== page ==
Ordinary trademark applications filed in Trinidad & Tobago are applications without claiming any priority. Applicants/agents must obtain a copy of Trade Mark Application Form (TM No.2) and Authorization of Agent Form (TM No.1) available on the official intellectual property office website of trade mark forms section. The applicants can file ordinary applications online using online filing service namely, WIPO file. To use the online filing system of the registry, user’s need a WIPO file account is required which can be requested by sending an email to Tutorial video is also available on the official website for the online filing. Multi class trademark applications can be filed in Trinidad & Tobago. However, the trademarks act also lays down provisions regarding the filing of priority applications, wherein priority of the mark can be claimed in the said mark filed in a convention country.[4]

Priority trademark applications in Trinidad & Tobago/Convention trademark application in Trinidad & Tobago:

A priority trademark application may be filed in Trinidad & Tobago. A priority trademark application should be filed in Trinidad & Tobago within 6 months after the date on which the application was made in the convention country.[5]

Paris convention

The Paris Convention for the Protection of Industrial Property, signed in Paris, France, on March 20, 1883, established a Union for the protection of industrial property. It offers national treatment to the applicant residing in the member country of the union, in other words. National treatment is a very important concept and is essential for successfully achieving the fundamental aim of the Paris Convention. The idea is to provide equal treatment to applications from member countries, in a given member country and not to differentiate between the nationals of member countries for the purpose of grant, and protection of industrial property. Priority application can be filed in Trinidad & Tobago within six months of after the date on which the application was made in the Convention Countries.

Trademark classes for goods and services

Trinidad & Tobago follows the nice classification of classes. Intellectual property office uses the nice classification of classes that groups together similar goods or services into 45 different classes. Classes 1 to 34 are assigned for the goods and classes 35 to 45 are assigned for the services. Each class contains well defines list of terms and cover all the goods and services.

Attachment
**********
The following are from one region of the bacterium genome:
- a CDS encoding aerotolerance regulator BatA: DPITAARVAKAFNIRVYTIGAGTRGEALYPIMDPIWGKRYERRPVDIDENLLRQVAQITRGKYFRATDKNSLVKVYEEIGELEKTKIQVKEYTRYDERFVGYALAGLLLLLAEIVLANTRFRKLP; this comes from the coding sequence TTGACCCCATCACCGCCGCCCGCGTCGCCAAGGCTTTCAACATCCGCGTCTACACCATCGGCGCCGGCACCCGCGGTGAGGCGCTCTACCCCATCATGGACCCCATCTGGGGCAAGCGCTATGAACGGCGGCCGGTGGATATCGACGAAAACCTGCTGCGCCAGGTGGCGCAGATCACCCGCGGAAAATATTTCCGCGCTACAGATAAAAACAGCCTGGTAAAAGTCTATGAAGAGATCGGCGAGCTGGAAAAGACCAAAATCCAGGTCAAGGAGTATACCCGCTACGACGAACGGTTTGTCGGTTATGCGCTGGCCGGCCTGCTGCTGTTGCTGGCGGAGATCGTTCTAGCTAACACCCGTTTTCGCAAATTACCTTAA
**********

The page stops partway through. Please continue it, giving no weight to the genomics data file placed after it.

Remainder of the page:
How to determine the right “nice” class(es) for your trade mark applications, video is available for tutorial On how to use the Madrid goods and services manager as a tool for easy classification of your goods and services for your trade mark applications.

Trademark examination in Trinidad & Tobago

Once the application for the registration is submitted, the controller will examine the application whether it complies with all the legal requirements. The controller examines the application on the absolute and relative grounds.

If controller feels that the application does meet the necessary requirements or additional requirement or evidence is required to meet those requirements, the controller in this case will inform the applicant and will give prescribed time to amend the application or provide the sufficient information or evidence.

If the applicant responds within the prescribed time period and in case the controller is not satisfied with the information or evidence, the controller may refuse the application for the registration.

If the applicant fails to respond within the prescribed time period in this case the application shall be treated as withdrawn.

When the controller is satisfied that all the requirements of registration are met, the application for the registration is accepted.[6]

Trademark opposition in Trinidad & Tobago

When the application for registration meets all the requirements of registration it is accepted and published in the official gazette for the third party observation. Any interested party may file notice of opposition along with the grounds of opposition within 3 months from the date of publication.

 The controller will inform regarding such observations to the applicant. A person making observation does not become party to any proceedings in relation to the application.[7]

Trademark registration in Trinidad & Tobago

The application shall proceed to registration where there is no opposition or where the opposition was filed and was decided in favor of the applicant. The mark is registered for a period of 10 years from date of application and the registration certificate is issued.